The Colorado ACLU has agreed to a settlement with the Colorado State Patrol over the 2010 shooting death of Jason Kemp.
In a release from the ACLU on Monday, the agreement resolves a federal court lawsuit filed on behalf of Kemp's family.
Kemp was fatally shot at his Grand Junction home after he refused to allow state troopers into his house without a warrant.
According to the Colorado ACLU, the Colorado State Patrol will pay over $1M to Jason's family and will also implement new training modules for all current and future troopers to include specific instruction on the warrant requirement of the Fourth Amendment and its limited exceptions.
The new training will also emphasize de-escalation tactics and the limits on officers' permissible use of force. The agreement provides for ACLU lawyers to review the new training curriculum and to attend and monitor training sessions, according to the ACLU.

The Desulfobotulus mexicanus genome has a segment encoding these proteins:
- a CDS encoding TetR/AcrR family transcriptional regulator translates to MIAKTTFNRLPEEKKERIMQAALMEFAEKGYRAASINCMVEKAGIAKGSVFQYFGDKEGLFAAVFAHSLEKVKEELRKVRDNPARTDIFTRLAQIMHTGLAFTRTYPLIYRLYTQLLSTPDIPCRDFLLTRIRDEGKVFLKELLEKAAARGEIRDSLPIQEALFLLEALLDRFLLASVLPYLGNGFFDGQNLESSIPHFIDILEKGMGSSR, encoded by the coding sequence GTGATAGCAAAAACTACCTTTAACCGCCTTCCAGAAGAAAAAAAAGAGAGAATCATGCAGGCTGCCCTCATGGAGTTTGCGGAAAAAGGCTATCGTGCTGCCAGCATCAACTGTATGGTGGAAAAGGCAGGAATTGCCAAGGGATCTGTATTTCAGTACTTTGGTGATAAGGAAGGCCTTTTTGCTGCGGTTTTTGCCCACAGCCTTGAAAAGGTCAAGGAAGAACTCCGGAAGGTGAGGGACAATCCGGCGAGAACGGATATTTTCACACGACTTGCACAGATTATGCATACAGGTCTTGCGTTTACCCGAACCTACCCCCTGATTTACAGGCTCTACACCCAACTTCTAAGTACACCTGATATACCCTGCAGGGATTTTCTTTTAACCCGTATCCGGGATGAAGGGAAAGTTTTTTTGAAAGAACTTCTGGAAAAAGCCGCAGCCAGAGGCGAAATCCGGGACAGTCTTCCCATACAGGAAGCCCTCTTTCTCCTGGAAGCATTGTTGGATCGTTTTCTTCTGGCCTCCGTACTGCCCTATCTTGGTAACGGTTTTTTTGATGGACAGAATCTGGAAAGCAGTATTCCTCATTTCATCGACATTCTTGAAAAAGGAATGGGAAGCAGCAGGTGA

As stated in the lawsuit, the day of the shooting, Troopers Kirk Firko and Ivan Lawyer were investigating a minor accident that resulted in minimal damage to a neighbor's lawn. They suspected Kemp was responsible and that he may have been driving under the influence of alcohol.
When they knocked at Kemp's door, he told them to get a search warrant and they proceeded to break down the door.
Trooper Lawyer ultimately fired his weapon, killing Kemp at the scene. He said he thought Kemp had a weapon.
Lawyer was found not guilty by a Mesa County jury.
Jurors acquitted him of criminally negligent homicide, 1st degree criminal trespass, criminal mischief and prohibited use of a weapon.
The Colorado State Patrol fired both Lawyer and Firko following the investigation.
According to Kemp's mother, "Jason died asserting his constitutional rights. Because the criminal charges filed against the state troopers were dismissed, this lawsuit was the only way to shine light on the injustice Jason suffered."